Rockefeller would recognize plenty of his management style, too, in Exxon, the descendent of Standard Oil that most closely resembles its predecessor — and often explicitly goes out of its way to do so. Decisions at the company are made by a five-executive "management committee" and must be unanimous in order to go forward — a Rockefeller invention. "It’s the way John D. Rockefeller ran the company 125 years ago," Exxon Senior Vice President Michael J. Dolan told Yergin in 2009. "We still run the company that way." When one brings up the subject of Exxon over a beer with oilmen from other companies, it is usually met with a mix of anger and awe — anger at the arrogance often perceived in Exxon’s employees, and awe at their ability to outperform virtually everyone else in the game. These oilmen openly despise Rockefeller’s creation, but secretly crave to be part of it.
Big Oil’s Rockefellerian legacy has hurt it elsewhere in the world as well — and shaped much of the geopolitics of oil as we know it today. It was Chevron geologists who discovered oil in Saudi Arabia and neighboring Bahrain in the early 1930s, igniting the Middle East oil boom. The company and its peers grew into titans over the following three decades by riding the boom in Middle East production, and the CEOs of the companies began behaving accordingly. They traveled the world like leaders of countries, and were often received as such. These self-appointed sheikhs treated the actual leaders of these countries like lackeys; they also pursued negotiations with them by the winner-take-all Standard Oil playbook, setting the price that they would pay rather than bargaining with the resource owners equally. It was a recipe for seething resentment, and it came to a head in the 1970s, starting with the 1973 war between Israel and its neighbors. OPEC’s reaction to the war was to clamp an oil embargo on the United States. The cartel also initiated unilateral oil price increases and forced the oil companies to renegotiate ownership of their operations in the member countries. The end result was outright nationalization; Big Oil, which had pioneered the Middle East petroleum industry, was almost entirely frozen out of it.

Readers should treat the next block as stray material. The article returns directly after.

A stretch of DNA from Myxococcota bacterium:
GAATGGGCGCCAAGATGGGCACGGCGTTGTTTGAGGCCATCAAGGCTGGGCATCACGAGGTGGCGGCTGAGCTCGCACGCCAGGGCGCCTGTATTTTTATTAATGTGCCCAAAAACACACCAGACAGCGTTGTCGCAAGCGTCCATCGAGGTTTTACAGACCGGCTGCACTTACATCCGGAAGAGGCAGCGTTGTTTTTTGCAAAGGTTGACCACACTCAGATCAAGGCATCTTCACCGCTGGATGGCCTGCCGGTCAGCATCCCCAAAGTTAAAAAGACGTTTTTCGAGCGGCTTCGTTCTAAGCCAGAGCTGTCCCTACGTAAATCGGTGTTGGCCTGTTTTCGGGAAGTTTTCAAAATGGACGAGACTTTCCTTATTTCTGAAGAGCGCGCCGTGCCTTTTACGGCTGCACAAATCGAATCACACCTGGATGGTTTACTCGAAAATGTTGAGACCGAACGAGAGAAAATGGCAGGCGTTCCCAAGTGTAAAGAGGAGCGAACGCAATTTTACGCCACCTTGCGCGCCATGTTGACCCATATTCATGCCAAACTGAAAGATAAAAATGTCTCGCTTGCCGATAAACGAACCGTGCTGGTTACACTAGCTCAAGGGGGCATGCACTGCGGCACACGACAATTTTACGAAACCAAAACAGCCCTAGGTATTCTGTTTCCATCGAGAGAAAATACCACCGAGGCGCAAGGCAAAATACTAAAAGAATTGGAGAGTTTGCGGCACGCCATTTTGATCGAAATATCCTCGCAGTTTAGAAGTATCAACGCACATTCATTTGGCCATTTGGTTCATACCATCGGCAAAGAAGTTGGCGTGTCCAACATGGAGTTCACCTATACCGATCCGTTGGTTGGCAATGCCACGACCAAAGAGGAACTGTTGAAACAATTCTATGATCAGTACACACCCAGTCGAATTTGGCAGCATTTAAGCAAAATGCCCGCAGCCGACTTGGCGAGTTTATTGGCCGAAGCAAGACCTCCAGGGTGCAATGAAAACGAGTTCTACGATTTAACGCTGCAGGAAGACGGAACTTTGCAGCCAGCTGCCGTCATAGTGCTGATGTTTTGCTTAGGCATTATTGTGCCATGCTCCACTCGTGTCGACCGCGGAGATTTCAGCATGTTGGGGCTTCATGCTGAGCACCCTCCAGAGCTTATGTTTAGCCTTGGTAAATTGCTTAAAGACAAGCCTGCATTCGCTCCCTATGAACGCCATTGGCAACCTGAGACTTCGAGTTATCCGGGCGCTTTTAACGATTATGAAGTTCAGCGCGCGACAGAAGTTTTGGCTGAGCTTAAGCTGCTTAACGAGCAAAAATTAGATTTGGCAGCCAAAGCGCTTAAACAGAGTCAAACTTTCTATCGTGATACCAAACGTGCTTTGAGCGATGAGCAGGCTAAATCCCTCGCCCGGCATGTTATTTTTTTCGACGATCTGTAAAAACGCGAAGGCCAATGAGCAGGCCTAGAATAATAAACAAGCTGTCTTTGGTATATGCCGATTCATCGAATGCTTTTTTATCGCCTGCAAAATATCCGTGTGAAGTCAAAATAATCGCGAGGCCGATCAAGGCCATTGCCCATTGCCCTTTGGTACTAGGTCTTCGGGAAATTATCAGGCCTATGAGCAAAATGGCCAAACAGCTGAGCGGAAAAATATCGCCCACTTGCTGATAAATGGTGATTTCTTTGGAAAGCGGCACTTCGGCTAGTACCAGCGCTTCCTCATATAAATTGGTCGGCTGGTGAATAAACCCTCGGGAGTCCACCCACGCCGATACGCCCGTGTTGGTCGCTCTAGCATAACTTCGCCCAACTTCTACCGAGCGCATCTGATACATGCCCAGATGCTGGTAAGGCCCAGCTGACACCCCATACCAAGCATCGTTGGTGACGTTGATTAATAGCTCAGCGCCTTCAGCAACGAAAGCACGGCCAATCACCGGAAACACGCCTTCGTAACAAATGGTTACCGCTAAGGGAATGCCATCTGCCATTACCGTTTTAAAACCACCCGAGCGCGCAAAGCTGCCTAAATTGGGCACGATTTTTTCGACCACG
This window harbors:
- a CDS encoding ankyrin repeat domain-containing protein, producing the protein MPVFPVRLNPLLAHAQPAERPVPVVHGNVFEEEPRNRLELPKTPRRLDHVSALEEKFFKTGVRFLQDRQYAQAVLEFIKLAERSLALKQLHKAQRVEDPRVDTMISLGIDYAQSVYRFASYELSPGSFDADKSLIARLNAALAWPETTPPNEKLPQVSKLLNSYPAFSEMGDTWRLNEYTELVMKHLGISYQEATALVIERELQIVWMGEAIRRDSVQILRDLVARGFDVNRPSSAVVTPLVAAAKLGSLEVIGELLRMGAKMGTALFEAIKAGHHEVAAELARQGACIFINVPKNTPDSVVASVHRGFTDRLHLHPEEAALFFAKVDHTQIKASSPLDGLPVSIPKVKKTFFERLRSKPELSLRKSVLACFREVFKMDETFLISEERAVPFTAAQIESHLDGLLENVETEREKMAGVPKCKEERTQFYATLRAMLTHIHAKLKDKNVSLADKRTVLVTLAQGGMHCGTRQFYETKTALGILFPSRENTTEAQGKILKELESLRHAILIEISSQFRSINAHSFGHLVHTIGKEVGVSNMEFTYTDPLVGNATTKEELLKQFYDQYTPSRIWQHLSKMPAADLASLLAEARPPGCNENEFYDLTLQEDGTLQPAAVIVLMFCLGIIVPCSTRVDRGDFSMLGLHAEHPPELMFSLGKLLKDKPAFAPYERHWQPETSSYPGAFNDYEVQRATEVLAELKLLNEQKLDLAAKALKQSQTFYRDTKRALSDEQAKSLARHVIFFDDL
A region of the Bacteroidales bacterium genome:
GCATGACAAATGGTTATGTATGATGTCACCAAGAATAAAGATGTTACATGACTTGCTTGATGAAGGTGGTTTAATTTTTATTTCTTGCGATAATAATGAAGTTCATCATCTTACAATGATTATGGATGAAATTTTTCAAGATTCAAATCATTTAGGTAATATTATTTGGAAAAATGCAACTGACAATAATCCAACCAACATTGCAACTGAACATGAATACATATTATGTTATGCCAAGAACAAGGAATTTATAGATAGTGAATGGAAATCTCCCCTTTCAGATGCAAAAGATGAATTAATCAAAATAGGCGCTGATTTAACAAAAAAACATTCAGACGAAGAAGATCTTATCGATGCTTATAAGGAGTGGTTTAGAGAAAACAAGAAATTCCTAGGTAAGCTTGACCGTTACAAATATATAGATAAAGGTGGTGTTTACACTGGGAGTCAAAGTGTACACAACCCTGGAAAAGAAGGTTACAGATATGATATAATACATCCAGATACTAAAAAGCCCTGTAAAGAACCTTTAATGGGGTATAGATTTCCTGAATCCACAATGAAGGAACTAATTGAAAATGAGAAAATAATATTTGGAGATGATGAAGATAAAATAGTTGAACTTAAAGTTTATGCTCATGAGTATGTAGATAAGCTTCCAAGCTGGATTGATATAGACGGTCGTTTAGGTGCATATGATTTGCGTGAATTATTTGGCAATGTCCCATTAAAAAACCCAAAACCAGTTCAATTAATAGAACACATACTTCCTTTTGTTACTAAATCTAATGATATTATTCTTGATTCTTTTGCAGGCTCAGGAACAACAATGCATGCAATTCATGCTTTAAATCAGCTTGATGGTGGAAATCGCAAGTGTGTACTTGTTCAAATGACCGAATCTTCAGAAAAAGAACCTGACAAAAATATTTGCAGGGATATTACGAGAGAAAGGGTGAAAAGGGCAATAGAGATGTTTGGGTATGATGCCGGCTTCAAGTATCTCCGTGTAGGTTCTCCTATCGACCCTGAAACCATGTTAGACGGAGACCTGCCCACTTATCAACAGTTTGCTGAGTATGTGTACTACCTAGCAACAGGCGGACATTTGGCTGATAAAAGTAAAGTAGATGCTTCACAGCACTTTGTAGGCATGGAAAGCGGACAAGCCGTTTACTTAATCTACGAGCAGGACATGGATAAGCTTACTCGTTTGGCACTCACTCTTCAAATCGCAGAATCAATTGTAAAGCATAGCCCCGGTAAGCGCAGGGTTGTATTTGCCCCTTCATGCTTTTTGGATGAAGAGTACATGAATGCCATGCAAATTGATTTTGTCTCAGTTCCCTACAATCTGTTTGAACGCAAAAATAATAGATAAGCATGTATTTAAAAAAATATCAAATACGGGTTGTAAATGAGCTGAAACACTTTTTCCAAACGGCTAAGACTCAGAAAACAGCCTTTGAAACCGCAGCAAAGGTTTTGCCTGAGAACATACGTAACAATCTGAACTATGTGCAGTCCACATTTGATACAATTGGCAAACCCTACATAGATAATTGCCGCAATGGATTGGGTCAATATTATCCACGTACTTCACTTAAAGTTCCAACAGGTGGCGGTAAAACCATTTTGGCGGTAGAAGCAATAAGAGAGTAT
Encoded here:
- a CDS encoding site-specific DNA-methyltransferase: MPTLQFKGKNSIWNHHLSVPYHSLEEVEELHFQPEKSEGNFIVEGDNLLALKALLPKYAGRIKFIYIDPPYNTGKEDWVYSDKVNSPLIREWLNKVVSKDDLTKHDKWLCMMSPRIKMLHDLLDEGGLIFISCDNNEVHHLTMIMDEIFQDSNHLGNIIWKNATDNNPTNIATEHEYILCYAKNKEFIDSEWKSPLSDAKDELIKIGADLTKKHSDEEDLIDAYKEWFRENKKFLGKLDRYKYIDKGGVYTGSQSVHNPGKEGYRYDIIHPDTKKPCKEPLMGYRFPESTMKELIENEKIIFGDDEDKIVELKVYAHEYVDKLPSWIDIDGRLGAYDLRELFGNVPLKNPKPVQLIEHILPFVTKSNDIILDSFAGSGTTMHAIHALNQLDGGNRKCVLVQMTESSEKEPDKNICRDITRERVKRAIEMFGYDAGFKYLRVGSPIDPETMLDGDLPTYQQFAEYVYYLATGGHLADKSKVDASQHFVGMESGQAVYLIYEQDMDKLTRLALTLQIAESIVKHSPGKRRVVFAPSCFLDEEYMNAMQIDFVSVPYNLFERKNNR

Today, Big Oil has direct access to barely a tenth of the world’s known oil and natural gas reserves. The rest is controlled by the ministries and government-owned companies of the world’s petrostates, such as Saudi Aramco, the Saudi Arabian company that assumed control of the kingdom’s production once the foreigners were expelled. As a management style, Aramco adopted the Rockefeller model — tight management, the accumulation of cash, control of expenses — and earned a reputation as the cream of the crop of such state-owned companies. The oil majors, meanwhile, have been left scrambling for the crumbs; but for the nationalizations of the 1970s, Big Oil might not be pursuing risky prospects such as the extremely deep water of the Gulf of Mexico, where BP went disastrously wrong last spring.
Big Oil complains justifiably about this state of affairs. They say that state-owned companies will not drill as much oil as the market needs, but instead how much they need to sell in order to support their governments; most of the companies do not have cutting-edge technology or state-of-the-art efficiencies. There’s a certain justice, however, to the current geopolitics of oil. The oil industry may no longer be shaped primarily by Rockefeller’s heirs, but it is very much the world that they made. The state-owned oil companies are the new Rockefellers — and if they are unreasonably ruthless in their dealings with Big Oil, it’s because they learned from the best.